European tax systems are beginning to adapt to a new reality of extraordinarily high profits in the energy sector, though not to rising revenues in banking. Temporary taxes on oil, gas and electricity companies’ extraordinary profits have been announced in the United Kingdom and by several members of the European Union including Italy, Greece, Spain and Belgium.
These initiatives seek to collect revenues from so-called windfall profits, obtained by energy companies as a result of a global surge in power and gas prices. For now, however, only one European country, Hungary, has introduced a similar levy for financial institutions whose earnings are being boosted by the expectation of an increase in interest rates in the coming months.
Since prices of crude, gas and power began to surge a year ago as a result of increased post-Covid demand - later compounded by the effects of the Russian invasion of Ukraine - several European countries have explored this path. On Tuesday, Belgium’s Energy Minister Tinne Van der Straeten proposed a one-off 25% windfall tax on gas and electricity companies as well as petroleum traders.
Also on Tuesday, Spain’s Prime Minister Pedro Sánchez revealed more details about an upcoming tax on energy companies, saying the state will collect an estimated annual €2 billion from a levy on the profits from fiscal years 2022 and 2023. Affected companies are expected to be those with an annual turnover of over €1 billion, which is to say Iberdrola, Endesa, Naturgy, Repsol and Cepsa. In Spain, oil and gas companies and banks are already subject to a higher corporate tax rate (30%) than other businesses (25%), although deductions tend to reduce the taxable amount.
Among the continent’s biggest players, however, the first country to make a move was Italy, which under the leadership of the liberal Mario Draghi launched a special 10% tax on extraordinary profits in March. A month later it raised the rate to 25%, and a large group of lawmakers now intends to extend the tax to the profits reaped by banks and brokers who trade in energy products.
The Italian initiative, which is retroactive because it affects the profits earned since the end of 2021 – is intended to finance, at least partially, the €14 billion aid package approved by the Draghi government to contain the blow on homes and businesses from soaring electricity bills. Spain has been closely analyzing Italy’s example to develop its own formula.
In early May, the center-right Greek government announced a plan for a 90% levy on the windfall profits of domestic power producers, and said it would use the revenue to improve the precarious situation of many households facing steep rises in their utility bills.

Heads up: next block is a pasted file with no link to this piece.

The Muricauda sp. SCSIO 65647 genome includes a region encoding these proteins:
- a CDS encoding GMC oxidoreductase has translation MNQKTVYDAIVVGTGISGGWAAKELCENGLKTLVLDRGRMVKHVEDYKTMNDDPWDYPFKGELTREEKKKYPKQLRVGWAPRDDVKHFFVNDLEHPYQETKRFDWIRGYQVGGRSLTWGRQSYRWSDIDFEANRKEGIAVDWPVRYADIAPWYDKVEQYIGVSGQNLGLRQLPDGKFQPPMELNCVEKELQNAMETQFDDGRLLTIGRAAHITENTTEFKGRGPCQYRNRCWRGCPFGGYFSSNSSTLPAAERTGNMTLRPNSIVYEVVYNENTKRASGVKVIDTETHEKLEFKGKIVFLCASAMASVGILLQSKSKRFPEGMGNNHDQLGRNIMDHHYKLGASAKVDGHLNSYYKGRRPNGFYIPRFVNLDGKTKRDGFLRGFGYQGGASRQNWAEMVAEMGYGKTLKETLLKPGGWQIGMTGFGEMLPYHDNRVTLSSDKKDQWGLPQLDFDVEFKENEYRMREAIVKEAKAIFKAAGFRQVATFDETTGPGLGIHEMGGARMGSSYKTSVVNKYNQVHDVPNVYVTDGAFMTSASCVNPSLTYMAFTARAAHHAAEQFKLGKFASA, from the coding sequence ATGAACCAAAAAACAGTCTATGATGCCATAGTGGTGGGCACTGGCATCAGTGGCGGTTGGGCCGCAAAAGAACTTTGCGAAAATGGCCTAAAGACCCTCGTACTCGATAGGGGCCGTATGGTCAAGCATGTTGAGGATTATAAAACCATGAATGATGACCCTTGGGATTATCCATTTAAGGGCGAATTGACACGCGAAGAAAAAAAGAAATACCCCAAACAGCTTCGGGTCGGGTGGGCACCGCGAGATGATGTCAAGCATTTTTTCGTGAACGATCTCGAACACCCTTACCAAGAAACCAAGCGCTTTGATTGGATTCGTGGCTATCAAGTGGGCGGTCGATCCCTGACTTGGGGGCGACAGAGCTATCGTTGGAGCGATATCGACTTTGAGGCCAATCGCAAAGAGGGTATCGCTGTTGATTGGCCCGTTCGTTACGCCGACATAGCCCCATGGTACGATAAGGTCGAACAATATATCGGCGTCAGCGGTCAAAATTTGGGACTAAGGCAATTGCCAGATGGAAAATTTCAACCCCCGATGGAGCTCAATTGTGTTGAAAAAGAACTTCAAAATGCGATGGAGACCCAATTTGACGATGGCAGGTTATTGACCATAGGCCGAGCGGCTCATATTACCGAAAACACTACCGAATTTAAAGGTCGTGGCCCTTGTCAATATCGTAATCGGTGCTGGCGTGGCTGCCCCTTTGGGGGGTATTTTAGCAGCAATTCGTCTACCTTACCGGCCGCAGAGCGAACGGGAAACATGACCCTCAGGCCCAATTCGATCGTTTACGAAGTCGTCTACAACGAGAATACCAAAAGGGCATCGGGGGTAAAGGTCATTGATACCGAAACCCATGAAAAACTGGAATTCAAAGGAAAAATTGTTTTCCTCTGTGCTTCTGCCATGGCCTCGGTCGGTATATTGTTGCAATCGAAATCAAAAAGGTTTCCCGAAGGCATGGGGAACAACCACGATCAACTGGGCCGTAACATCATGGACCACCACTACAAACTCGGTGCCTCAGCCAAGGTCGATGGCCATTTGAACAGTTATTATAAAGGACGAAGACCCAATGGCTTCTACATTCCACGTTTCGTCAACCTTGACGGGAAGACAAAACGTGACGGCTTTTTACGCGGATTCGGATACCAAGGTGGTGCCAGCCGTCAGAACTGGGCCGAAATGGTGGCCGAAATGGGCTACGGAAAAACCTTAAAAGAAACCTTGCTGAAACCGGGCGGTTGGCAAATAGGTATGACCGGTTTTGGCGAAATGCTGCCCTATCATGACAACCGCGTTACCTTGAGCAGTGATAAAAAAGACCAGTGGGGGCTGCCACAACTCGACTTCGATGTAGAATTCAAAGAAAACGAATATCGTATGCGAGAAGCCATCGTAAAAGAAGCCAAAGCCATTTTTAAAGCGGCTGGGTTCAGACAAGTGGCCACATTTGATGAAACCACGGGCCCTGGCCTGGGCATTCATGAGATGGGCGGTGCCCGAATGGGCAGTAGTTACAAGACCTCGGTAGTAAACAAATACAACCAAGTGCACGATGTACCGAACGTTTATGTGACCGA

Two weeks later, the United Kingdom announced a 25% tax on the profits of oil and gas companies, though not on electricity companies. According to early estimates, the new tax could raise almost €5.9 billion over the next year and, like Italy, the money would be used to relieve the pressure on households. The tax is expected to be phased out when energy prices return to normal, said Rishi Sunak, then the chancellor of the Exchequer and today a candidate to be the next prime minister following Boris Johnson’s recent resignation announcement.
A specific tax on energy companies was one of the options that the European Commission, the EU’s executive branch, had been considering to tackle the problem of surging energy prices. In a document released in early March with additional suggestions for mitigating the high prices, the Commission stated that “Member States can consider temporary tax measures on windfall profits and exceptionally decide to capture a part of these returns for redistribution to consumers.”
Hungary: A new tax on banking
The banking sector is a completely different case. Although several countries (among them, the United Kingdom, France, Portugal or, more recently, Sweden) have specific taxes for the financial sector, either to return the money delivered in aid in times of crisis, or because of the risks associated with the sector’s systemic condition, only one, Hungary, has introduced a special tax on windfall profits.
In late May, the government of the ultraconservative Viktor Orban announced a special contribution that would have to be made not only by banks and energy companies, but also by insurers and airlines, among others. The total collection target is around €1.95 billion.
Another Eastern European country with a right-wing government, Poland, has been recently discussing imposing a tax on the financial sector’s windfall profits. The warning was issued last week by the former prime minister and current leader of the Law and Justice party, Jaroslaw Kaczynski, who threatened to introduce a tax of this type if financial institutions did not improve their interest rates on deposits.
Beyond the tax measures, the Financial Times announced 10 days ago that the European Central Bank (ECB) is also trying to find a way to prevent the bloc’s banks from profiting from the ultra-cheap financing provided in recent times – especially since the outbreak of the pandemic – once interest rates start to rise. The ECB is expected to tighten its monetary policy next Thursday to deal with rampant inflation and the devaluation of the single currency against the dollar.